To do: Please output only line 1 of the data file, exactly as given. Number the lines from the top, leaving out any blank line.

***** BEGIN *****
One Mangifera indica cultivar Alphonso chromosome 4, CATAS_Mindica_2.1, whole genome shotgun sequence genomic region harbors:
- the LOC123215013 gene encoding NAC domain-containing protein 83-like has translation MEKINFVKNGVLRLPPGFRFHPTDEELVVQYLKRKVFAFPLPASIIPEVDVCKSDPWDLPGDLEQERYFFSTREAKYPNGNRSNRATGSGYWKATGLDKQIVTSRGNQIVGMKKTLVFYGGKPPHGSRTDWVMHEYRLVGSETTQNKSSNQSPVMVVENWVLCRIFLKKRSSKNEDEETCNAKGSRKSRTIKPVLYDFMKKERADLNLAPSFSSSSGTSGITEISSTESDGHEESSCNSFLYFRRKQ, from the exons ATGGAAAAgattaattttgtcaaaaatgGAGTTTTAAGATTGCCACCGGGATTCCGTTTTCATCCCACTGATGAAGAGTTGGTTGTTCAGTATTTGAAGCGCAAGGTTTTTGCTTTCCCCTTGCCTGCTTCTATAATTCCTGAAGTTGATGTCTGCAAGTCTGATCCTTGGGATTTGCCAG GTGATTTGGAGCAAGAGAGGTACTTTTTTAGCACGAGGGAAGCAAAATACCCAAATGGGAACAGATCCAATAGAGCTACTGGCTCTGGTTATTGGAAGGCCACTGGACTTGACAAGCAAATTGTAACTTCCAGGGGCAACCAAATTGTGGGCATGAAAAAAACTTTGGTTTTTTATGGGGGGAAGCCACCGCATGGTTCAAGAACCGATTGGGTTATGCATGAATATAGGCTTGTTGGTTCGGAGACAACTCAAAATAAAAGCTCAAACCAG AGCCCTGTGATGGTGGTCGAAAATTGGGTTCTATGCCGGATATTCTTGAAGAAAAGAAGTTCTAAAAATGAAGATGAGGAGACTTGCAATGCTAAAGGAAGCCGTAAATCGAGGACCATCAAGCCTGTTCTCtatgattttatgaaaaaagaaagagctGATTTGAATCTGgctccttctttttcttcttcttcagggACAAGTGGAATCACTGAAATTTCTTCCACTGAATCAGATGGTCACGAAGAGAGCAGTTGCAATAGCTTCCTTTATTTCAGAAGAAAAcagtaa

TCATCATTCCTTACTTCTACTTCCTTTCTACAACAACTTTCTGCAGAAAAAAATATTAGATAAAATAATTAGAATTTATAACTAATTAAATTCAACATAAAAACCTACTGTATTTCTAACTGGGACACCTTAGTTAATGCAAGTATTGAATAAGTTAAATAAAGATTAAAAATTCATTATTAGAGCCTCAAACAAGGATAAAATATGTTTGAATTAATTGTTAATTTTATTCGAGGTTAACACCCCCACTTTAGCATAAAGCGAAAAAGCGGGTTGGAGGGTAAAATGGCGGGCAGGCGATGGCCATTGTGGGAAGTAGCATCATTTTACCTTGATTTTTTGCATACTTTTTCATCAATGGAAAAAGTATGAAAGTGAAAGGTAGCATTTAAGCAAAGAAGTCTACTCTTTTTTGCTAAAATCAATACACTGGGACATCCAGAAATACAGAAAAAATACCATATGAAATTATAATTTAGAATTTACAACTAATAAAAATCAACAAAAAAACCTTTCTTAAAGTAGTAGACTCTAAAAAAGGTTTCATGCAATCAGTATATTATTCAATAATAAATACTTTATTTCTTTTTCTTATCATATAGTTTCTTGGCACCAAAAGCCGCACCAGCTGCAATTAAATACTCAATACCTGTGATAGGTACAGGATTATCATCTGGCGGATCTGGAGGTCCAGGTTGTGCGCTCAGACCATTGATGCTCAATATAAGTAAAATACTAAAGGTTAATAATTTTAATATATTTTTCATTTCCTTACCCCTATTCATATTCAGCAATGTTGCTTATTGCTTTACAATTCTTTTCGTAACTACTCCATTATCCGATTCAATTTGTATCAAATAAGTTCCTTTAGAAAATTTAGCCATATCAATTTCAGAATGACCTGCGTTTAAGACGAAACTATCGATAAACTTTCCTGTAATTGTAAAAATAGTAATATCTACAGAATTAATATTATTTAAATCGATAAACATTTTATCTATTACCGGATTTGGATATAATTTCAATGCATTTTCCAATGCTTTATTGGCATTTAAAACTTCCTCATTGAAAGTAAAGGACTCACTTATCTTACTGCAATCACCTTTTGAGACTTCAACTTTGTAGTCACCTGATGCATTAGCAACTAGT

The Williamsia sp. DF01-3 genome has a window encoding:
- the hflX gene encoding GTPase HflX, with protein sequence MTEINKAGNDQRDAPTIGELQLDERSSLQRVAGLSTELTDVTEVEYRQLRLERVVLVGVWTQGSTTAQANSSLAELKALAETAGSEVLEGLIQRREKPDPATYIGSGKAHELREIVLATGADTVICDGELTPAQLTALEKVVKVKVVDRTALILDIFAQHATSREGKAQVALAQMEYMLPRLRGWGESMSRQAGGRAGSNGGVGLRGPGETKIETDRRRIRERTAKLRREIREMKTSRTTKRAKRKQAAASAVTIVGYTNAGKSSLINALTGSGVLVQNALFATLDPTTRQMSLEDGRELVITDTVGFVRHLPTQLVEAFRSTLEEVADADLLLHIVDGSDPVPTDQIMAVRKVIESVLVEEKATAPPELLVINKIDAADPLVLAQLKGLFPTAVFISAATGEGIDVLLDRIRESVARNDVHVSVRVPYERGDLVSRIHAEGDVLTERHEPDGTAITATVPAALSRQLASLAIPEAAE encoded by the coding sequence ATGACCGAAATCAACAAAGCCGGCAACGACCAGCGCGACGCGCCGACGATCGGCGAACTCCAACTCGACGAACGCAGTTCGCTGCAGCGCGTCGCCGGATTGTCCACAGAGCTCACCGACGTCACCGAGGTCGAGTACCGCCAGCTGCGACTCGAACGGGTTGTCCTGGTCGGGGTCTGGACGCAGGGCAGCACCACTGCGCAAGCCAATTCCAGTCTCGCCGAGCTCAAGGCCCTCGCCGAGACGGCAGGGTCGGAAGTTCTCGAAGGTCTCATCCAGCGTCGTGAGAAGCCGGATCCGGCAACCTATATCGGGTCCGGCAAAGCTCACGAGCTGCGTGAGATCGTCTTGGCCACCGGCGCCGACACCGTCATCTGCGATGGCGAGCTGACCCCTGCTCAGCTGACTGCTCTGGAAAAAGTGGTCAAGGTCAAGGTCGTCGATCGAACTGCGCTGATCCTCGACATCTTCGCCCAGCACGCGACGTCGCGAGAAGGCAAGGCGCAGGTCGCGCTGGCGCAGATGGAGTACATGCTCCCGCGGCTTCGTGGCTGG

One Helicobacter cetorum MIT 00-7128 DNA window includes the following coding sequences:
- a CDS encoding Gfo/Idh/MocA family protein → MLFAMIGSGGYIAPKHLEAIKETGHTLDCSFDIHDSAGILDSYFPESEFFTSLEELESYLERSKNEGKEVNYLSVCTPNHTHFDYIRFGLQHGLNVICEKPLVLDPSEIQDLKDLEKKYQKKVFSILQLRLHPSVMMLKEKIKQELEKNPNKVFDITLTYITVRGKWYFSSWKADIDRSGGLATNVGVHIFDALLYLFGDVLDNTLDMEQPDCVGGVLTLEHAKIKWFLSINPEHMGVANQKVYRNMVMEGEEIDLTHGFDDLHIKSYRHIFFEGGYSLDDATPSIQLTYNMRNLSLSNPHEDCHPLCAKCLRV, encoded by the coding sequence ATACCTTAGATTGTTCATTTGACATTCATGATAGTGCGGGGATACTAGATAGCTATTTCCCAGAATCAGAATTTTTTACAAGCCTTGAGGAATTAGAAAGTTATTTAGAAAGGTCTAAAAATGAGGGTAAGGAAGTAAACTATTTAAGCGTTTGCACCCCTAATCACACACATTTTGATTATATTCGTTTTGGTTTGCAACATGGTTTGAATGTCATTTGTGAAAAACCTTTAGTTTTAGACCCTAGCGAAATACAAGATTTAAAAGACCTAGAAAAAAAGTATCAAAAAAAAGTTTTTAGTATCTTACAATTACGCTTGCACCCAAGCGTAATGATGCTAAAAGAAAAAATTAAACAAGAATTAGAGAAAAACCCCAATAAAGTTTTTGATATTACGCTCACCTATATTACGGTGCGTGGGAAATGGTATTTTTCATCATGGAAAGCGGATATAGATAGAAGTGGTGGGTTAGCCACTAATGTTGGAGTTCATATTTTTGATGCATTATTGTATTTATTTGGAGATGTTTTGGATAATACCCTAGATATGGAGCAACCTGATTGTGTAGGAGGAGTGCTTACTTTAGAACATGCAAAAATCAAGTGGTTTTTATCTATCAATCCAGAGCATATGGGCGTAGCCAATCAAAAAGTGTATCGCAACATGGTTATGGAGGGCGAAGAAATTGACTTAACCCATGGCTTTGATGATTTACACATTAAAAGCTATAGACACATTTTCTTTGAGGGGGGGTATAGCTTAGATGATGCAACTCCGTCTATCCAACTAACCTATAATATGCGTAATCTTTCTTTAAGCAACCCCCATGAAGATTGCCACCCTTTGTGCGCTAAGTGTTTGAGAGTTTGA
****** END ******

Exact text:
One Mangifera indica cultivar Alphonso chromosome 4, CATAS_Mindica_2.1, whole genome shotgun sequence genomic region harbors: